St. Andrew's-Wesley United Church Receives Heritage Conservation Award from the City of Vancouver
A rigorous conservation process brings new life to a 1930s church built of local stone and adorned with decorative elements, allowing this landmark to maintain its civic and community presence beneath a soaring vaulted roof highlighted by French and Italian stained-glass windows.
Ryder Architecture, in collaboration with Prime Consultant RJC Engineers, is honoured to have been awarded a Vancouver Heritage Award for conserving the St. Andrew's-Wesley United Church. In consultation with heritage consultants Donald Luxton & Associates, the renewal of this landmark incorporates a complex process of improving the building's envelope performance, seismic resiliency, and accessibility. While the building successfully integrates numerous technical upgrades, it is a tremendous honour for the project team to be a part of preserving Vancouver’s architectural heritage.
The church opened its doors in 1933, featuring locally sourced materials such as Nelson Island granite and Haddington Island stone, a soaring vaulted interior timber roof, and distinguished French and Italian stained windows. As one of the finest examples of Gothic Revival architecture in western Canada, the concrete structure and interior plaster elements had deteriorated, and the linoleum tile floor needed replacement. Its roof required extensive repairs, and steel reinforcing was added to seismically upgrade the building.
The church's distinctive architectural elements define its legacy and meaning for its community and overall appreciation amongst Vancouverites. Repairs to terracotta elements, locally quarried granite and stone façades, and a new copper roof preserved the building's durability, visual appeal, and historical compatibility. New copper gutters and downpipes gracefully match the original elements.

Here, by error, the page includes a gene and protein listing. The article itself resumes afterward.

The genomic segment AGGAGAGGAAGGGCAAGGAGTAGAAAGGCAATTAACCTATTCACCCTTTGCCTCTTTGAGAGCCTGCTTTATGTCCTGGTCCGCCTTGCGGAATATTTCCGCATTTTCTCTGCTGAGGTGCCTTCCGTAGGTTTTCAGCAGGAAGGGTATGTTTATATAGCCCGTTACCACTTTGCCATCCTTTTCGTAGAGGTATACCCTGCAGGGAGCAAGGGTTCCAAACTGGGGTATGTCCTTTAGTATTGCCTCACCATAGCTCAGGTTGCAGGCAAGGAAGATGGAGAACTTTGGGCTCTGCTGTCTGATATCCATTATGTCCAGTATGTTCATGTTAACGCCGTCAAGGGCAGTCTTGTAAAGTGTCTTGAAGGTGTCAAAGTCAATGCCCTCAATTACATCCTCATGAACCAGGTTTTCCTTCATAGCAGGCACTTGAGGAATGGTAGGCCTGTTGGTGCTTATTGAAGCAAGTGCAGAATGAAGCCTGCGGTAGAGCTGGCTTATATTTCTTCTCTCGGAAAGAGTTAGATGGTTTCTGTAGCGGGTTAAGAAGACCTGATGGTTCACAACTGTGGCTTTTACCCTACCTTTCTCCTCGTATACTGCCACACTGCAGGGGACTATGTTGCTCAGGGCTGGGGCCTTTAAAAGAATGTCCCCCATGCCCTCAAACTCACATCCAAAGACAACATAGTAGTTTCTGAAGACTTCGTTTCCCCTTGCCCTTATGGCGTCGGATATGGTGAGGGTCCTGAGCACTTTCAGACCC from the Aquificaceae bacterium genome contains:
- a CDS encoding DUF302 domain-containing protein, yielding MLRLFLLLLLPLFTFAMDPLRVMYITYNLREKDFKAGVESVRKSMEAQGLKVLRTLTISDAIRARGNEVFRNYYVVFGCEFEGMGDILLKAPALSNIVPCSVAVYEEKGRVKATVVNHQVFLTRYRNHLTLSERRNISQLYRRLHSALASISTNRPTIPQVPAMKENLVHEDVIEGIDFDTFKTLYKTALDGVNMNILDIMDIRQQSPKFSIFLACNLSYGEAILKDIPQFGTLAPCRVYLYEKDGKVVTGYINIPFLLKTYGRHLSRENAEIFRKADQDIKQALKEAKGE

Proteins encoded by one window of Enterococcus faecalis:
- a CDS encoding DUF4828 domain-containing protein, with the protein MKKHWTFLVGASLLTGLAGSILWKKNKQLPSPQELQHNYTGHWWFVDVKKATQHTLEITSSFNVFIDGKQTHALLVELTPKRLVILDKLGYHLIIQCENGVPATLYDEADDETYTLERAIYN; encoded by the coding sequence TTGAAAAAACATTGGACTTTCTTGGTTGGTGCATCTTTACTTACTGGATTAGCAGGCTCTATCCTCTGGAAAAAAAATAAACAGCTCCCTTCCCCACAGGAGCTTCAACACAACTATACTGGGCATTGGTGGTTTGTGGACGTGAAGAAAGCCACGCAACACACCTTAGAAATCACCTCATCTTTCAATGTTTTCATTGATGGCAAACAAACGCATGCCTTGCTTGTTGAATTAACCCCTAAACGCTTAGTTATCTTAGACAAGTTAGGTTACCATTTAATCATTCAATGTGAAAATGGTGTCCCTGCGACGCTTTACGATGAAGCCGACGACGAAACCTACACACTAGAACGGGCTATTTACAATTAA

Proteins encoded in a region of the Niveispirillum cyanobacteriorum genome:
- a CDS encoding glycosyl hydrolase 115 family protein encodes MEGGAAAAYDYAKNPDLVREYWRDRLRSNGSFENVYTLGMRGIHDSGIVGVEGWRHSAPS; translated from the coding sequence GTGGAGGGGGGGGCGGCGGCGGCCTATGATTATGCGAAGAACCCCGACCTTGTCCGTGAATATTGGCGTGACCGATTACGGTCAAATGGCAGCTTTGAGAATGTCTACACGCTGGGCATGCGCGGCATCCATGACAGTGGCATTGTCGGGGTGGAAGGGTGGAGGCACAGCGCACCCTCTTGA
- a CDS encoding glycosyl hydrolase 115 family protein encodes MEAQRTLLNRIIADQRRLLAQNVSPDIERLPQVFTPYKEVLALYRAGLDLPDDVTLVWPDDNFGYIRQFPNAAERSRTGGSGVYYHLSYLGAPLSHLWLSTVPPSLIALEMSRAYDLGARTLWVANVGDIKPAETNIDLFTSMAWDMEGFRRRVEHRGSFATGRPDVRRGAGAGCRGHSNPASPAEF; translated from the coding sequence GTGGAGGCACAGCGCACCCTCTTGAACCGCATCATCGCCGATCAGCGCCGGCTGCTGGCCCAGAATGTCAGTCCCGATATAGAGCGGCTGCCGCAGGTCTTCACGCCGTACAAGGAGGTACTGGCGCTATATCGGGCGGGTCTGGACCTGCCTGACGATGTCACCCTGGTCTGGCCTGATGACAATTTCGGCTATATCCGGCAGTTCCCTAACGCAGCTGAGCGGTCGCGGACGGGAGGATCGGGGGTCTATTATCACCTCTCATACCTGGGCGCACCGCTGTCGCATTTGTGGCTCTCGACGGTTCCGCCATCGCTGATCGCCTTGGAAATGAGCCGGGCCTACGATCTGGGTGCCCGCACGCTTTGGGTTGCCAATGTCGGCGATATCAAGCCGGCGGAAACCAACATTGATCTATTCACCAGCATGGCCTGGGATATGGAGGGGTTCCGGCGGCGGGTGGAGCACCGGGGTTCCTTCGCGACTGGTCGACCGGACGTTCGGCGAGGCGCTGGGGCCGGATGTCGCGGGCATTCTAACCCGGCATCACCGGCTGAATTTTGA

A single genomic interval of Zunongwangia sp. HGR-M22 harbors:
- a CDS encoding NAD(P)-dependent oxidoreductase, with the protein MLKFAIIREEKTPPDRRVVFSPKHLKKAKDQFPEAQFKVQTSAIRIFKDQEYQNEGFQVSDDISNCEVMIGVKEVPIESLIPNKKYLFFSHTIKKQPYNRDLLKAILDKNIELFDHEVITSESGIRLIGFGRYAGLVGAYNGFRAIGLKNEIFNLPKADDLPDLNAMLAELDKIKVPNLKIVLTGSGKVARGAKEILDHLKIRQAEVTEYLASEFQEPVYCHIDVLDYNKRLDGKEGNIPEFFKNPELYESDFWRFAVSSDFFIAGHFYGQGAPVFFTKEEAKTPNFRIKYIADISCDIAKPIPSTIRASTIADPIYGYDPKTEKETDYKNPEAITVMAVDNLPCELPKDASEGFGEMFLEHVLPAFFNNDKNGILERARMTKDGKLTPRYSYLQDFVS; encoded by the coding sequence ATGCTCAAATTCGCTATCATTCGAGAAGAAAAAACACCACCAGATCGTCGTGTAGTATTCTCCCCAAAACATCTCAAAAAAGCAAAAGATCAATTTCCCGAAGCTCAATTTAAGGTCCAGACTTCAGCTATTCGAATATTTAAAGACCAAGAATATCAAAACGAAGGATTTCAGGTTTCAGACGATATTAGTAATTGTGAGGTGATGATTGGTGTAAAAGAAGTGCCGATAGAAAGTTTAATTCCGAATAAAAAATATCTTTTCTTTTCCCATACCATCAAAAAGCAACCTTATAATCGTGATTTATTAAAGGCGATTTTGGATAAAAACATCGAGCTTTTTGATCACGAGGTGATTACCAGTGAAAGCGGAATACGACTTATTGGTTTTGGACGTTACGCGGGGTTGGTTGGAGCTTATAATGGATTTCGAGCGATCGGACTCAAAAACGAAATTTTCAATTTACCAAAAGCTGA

Structural work on the interior involved removing plaster from the walls and vaults. Fibreglass moulds were made of the existing plaster elements so they could be re-cast and installed to replicate the original form and joint lines. The plaster was then meticulously painted to match the original finishes and texture, replicating the interior's original aesthetic and historical character.
The existing stained-glass windows required only minor repairs to the lead cames. The interior woodwork was retained and rejuvenated with multiple coats of oil to refresh and restore the original finish. At the same time, plaster coffers in the sanctuary were cleaned to reveal their original colour, and the chapel's painted wood ceiling was rehydrated to restore its stencilled colours. Other new interventions included upgraded accessibility and mobility aids such as ramps and new audio-visual systems.
Historic conservation involves collaborative and highly detailed strategies from an architectural and engineering perspective. Making informed technical decisions requires sophisticated computer modelling and analysis to understand site conditions. Meanwhile, conserving the many layers of irreplaceable architectural detailing was an essential priority. Adam James, Principal at Ryder Architecture, describes the process as "using a 21st-century skill set to analyze and facilitate remediation and upgrades that retain the building's heritage value for the next hundred years." Michael MacLean, Project Lead and Associate at RJC, explains, "The entire team understood the importance of maintaining the building's historic character while providing a revitalized structure that meets the church's vision for a modern-day gathering place."
The church's conservation took two years to complete and was the first significant upgrade to the building in its nearly 100-year-long history. The results are appreciated: a seamless integration of old and new architectural elements that will continue to serve its congregation and community while proudly asserting Vancouver's architectural and civic history.